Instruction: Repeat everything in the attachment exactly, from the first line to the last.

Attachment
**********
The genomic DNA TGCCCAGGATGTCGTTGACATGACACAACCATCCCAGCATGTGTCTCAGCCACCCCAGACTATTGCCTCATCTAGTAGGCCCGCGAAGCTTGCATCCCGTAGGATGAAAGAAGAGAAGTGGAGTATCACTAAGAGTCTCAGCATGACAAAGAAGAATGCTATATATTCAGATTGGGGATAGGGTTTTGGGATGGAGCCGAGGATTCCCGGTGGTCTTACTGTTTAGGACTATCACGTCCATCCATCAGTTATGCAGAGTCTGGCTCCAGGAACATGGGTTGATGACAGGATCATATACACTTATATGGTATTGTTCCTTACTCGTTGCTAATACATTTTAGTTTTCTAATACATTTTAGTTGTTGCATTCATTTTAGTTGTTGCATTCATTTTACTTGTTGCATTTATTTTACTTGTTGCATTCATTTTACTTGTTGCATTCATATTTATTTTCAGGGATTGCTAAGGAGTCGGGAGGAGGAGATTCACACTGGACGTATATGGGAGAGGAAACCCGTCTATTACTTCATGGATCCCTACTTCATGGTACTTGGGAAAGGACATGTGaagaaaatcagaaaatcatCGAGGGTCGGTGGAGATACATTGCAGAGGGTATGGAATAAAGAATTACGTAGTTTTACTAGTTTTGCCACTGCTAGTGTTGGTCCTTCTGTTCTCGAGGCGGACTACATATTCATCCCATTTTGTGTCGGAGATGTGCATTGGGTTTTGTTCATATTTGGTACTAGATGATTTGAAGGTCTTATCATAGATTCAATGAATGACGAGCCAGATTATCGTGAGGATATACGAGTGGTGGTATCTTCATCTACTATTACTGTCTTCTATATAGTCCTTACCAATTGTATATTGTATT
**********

The genomic DNA TGCCCAGGATGTCGTTGACATGACACAACCATCCCAGCATGTGTCTCAGCCACCCCAGACTATTGCCTCATCTAGTAGGCCCGCGAAGCTTGCATCCCGTAGGATGAAAGAAGAGAAGTGGAGTATCACTAAGAGTCTCAGCATGACAAAGAAGAATGCTATATATTCAGATTGGGGATAGGGTTTTGGGATGGAGCCGAGGATTCCCGGTGGTCTTACTGTTTAGGACTATCACGTCCATCCATCAGTTATGCAGAGTCTGGCTCCAGGAACATGGGTTGATGACAGGATCATATACACTTATATGGTATTGTTCCTTACTCGTTGCTAATACATTTTAGTTTTCTAATACATTTTAGTTGTTGCATTCATTTTAGTTGTTGCATTCATTTTACTTGTTGCATTTATTTTACTTGTTGCATTCATTTTACTTGTTGCATTCATATTTATTTTCAGGGATTGCTAAGGAGTCGGGAGGAGGAGATTCACACTGGACGTATATGGGAGAGGAAACCCGTCTATTACTTCATGGATCCCTACTTCATGGTACTTGGGAAAGGACATGTGaagaaaatcagaaaatcatCGAGGGTCGGTGGAGATACATTGCAGAGGGTATGGAATAAAGAATTACGTAGTTTTACTAGTTTTGCCACTGCTAGTGTTGGTCCTTCTGTTCTCGAGGCGGACTACATATTCATCCCATTTTGTGTCGGAGATGTGCATTGGGTTTTGTTCATATTTGGTACTAGATGATTTGAAGGTCTTATCATAGATTCAATGAATGACGAGCCAGATTATCGTGAGGATATACGAGTGGTGGTATCTTCATCTACTATTACTGTCTTCTATATAGTCCTTACCAATTGTATATTGTATT